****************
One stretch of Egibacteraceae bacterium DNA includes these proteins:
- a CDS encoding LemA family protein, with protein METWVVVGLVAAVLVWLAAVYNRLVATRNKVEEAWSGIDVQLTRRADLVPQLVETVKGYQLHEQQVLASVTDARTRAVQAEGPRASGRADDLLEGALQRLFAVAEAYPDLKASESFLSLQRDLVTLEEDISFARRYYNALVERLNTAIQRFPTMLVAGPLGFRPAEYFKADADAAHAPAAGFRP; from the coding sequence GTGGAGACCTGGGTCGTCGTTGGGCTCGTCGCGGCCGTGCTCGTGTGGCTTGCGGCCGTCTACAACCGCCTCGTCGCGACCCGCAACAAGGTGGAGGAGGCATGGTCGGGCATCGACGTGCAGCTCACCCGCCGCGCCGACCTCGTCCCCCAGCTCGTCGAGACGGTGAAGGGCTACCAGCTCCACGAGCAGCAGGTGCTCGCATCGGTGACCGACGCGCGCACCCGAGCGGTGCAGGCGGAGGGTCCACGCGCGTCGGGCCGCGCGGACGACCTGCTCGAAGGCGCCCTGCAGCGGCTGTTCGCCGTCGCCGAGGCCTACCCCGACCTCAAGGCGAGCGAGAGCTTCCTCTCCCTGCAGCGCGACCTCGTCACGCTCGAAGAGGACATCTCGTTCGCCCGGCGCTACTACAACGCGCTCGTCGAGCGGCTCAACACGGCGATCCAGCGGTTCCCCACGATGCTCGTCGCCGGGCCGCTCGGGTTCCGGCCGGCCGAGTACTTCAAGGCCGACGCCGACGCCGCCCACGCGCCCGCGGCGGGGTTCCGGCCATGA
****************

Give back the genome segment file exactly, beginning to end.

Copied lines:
One stretch of Egibacteraceae bacterium DNA includes these proteins:
- a CDS encoding LemA family protein, with protein METWVVVGLVAAVLVWLAAVYNRLVATRNKVEEAWSGIDVQLTRRADLVPQLVETVKGYQLHEQQVLASVTDARTRAVQAEGPRASGRADDLLEGALQRLFAVAEAYPDLKASESFLSLQRDLVTLEEDISFARRYYNALVERLNTAIQRFPTMLVAGPLGFRPAEYFKADADAAHAPAAGFRP; from the coding sequence GTGGAGACCTGGGTCGTCGTTGGGCTCGTCGCGGCCGTGCTCGTGTGGCTTGCGGCCGTCTACAACCGCCTCGTCGCGACCCGCAACAAGGTGGAGGAGGCATGGTCGGGCATCGACGTGCAGCTCACCCGCCGCGCCGACCTCGTCCCCCAGCTCGTCGAGACGGTGAAGGGCTACCAGCTCCACGAGCAGCAGGTGCTCGCATCGGTGACCGACGCGCGCACCCGAGCGGTGCAGGCGGAGGGTCCACGCGCGTCGGGCCGCGCGGACGACCTGCTCGAAGGCGCCCTGCAGCGGCTGTTCGCCGTCGCCGAGGCCTACCCCGACCTCAAGGCGAGCGAGAGCTTCCTCTCCCTGCAGCGCGACCTCGTCACGCTCGAAGAGGACATCTCGTTCGCCCGGCGCTACTACAACGCGCTCGTCGAGCGGCTCAACACGGCGATCCAGCGGTTCCCCACGATGCTCGTCGCCGGGCCGCTCGGGTTCCGGCCGGCCGAGTACTTCAAGGCCGACGCCGACGCCGCCCACGCGCCCGCGGCGGGGTTCCGGCCATGA